All patients underwent a PET and EGNA study before surgery. The individual preoperative data ranged from very low to very high values, as follows: REF from 9% to 95% (mean±SD, 46±22), flow from 22% to 100% (67±18), and MET from 15% to 122% (81±24) compared with a control region. Forty-two of the 50 patients had EGNA again 2.5±0.5 months after surgery, and 28 of 50 patients had a PET scan. When the postoperative REF (45±24%), flow (78±20%), and MET (80±20%) were compared with the preoperative data, no significant changes were observed (P>.05). When the preoperative data are considered, there appears to be a strong positive correlation between REF and flow (r=.71, P<.0001) and a weaker correlation between REF and MET (r=.40), denoting that flow is a very good predictor of preoperative function. The postoperative data show a good correlation between all three variables (P<.0001, see Table 1⇓), denoting that the three variables are closely linked and that each can predict the other two. When the preoperative versus the postoperative data are considered, there is a definite improvement in the correlation between REF and MET (r=.68, P<.0001) and between flow and MET (r=.75, P<.0001), denoting the presence of viable tissue that benefits from revascularization (see Fig 4⇓). An increase of 20% or more may be considered to be an improvement in REF.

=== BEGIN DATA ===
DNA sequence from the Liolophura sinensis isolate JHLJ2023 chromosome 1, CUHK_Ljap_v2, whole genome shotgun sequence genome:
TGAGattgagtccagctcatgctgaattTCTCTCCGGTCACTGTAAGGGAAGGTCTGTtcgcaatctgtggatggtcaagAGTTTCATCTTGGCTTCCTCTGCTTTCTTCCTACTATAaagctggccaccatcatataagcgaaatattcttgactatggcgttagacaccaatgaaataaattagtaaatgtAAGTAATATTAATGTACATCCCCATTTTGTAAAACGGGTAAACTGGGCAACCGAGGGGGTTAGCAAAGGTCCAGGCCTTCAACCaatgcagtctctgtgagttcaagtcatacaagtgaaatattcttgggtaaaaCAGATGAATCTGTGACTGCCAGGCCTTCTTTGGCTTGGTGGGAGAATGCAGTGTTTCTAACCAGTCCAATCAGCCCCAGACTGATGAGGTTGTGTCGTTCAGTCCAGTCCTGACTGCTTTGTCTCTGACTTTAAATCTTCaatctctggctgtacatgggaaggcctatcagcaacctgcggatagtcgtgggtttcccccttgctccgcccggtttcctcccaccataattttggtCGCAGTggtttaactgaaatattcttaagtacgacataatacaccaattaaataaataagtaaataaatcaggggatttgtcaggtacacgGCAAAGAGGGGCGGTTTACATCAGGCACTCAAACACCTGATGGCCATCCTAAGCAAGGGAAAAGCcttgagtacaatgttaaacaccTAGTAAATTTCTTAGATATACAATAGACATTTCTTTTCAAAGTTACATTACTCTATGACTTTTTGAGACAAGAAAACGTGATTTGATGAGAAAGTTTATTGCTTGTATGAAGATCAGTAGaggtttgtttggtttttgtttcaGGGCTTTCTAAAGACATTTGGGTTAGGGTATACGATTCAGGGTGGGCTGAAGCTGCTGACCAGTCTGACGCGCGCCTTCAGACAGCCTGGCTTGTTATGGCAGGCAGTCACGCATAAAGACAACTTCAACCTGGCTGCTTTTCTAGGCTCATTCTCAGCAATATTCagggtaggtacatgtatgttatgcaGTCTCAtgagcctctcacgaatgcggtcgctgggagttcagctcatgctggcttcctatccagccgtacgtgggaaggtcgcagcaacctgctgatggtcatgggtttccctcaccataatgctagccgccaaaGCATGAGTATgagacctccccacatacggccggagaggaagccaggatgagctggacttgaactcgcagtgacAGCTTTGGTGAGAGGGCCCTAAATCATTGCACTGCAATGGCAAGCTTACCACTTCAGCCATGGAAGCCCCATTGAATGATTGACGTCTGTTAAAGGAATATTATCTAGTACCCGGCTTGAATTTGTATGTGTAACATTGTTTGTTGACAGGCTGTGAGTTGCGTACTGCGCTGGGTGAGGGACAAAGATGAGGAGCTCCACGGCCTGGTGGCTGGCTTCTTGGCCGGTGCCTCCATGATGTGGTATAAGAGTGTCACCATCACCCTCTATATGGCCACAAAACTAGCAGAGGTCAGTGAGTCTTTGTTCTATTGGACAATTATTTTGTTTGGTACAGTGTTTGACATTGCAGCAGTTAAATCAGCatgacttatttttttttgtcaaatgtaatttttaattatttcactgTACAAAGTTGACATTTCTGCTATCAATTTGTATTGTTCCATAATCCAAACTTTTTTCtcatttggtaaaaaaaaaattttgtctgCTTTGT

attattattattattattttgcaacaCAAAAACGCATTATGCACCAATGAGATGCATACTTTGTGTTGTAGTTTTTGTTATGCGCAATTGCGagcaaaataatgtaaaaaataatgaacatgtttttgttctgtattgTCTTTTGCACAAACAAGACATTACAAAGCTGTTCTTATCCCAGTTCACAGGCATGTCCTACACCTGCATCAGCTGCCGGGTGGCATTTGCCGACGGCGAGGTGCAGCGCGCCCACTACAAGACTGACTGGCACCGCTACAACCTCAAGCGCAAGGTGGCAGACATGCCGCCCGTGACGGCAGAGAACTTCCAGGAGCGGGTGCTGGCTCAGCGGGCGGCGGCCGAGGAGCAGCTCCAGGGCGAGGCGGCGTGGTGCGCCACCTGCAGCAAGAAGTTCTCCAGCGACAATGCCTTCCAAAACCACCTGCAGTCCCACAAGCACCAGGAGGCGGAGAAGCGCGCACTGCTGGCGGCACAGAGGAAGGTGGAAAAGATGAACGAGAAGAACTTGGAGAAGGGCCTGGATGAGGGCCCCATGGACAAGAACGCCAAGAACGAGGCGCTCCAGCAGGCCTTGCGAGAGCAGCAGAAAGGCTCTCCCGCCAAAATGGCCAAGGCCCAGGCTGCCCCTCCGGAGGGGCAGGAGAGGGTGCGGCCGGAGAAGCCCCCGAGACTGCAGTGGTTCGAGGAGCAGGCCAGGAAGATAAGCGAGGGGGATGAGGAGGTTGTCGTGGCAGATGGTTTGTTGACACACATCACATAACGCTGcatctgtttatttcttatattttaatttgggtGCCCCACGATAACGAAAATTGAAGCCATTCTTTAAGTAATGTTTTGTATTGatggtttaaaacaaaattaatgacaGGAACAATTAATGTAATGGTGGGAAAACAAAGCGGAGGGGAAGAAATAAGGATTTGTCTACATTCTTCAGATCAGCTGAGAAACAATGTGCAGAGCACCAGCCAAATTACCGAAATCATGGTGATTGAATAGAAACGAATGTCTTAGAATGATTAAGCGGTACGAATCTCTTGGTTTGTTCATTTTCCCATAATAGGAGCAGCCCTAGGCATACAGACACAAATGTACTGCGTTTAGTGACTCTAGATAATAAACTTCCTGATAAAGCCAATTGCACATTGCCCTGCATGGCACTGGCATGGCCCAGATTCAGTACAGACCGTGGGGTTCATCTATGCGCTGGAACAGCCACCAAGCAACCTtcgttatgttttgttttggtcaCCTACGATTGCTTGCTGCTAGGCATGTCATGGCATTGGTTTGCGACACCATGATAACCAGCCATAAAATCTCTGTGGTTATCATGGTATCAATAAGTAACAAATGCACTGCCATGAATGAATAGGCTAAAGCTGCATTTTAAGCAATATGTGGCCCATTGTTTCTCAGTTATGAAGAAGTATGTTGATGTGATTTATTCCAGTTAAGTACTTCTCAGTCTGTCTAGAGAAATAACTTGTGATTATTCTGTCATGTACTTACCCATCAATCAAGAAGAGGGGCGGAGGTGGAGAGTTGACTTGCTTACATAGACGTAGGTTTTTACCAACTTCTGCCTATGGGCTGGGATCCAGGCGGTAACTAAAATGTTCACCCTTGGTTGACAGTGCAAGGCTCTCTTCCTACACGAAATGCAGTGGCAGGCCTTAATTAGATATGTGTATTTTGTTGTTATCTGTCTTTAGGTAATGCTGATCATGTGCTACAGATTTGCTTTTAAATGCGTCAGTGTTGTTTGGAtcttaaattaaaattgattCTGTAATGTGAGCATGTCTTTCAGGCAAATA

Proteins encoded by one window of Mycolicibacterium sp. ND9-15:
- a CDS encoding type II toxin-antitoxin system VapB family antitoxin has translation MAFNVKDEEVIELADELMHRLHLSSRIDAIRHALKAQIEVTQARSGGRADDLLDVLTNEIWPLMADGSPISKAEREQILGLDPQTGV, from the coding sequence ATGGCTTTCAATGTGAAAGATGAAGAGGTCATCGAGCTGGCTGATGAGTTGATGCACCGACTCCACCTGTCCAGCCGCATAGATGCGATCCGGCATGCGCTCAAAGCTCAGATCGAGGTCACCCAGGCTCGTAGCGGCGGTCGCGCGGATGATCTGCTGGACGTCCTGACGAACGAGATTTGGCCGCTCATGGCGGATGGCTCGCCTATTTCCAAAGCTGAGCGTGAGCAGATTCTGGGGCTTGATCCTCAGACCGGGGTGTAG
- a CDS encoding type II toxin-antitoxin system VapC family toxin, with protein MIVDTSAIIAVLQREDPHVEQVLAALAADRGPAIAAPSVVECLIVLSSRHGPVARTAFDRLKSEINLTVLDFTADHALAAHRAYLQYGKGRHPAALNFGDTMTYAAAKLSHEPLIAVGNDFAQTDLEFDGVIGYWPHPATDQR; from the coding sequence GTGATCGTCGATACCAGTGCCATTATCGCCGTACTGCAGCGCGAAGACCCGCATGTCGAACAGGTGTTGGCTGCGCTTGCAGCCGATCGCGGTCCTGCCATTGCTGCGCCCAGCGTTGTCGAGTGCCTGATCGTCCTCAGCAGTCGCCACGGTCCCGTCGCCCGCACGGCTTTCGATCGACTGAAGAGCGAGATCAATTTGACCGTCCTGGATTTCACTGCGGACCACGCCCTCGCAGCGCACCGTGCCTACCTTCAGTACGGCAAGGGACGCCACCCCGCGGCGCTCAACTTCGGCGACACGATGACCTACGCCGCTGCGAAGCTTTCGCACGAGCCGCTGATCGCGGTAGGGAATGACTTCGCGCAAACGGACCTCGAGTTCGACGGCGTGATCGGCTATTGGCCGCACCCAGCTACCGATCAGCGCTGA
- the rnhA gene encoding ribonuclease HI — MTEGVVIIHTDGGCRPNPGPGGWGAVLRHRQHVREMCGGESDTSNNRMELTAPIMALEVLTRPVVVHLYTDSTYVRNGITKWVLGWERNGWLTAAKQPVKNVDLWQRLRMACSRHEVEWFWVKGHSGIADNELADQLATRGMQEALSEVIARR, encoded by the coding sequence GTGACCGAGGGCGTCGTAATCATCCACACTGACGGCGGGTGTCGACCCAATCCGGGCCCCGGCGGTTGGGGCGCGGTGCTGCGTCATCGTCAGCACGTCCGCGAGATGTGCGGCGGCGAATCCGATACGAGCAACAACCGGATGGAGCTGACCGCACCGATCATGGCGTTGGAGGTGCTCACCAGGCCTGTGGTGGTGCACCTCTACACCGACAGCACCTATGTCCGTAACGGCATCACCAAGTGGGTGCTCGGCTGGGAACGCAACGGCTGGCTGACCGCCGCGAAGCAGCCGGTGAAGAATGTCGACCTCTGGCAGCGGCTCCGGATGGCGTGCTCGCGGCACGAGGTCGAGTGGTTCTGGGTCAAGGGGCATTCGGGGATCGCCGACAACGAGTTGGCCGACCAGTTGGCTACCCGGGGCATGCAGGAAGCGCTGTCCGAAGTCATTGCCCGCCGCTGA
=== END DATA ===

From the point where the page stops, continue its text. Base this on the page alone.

PET, EGNA, and Histology Data
The preoperative data show a negative correlation between REF, flow, and MET versus Tm fib (see Table 1⇑), with MET having the best negative correlation with Tm fib (r=−.83, P<.0001). After surgery, there is a better correlation between the above variables (P<.0001), denoting that Tm fib plays an important role in determining the postoperative regional outcome in terms of function, flow, and metabolism. A poor correlation was observed regarding the myocyte morphological changes and the preoperative and postoperative EGNA and PET data.
For prediction of postrevascularization functional recovery, a stepwise logistic regression analysis showed that low REF in association with high MET had the best predictive value for functional recovery (P<.008). A combination of the data obtained from the histology did not appear to have a very high predictive value regarding functional recovery.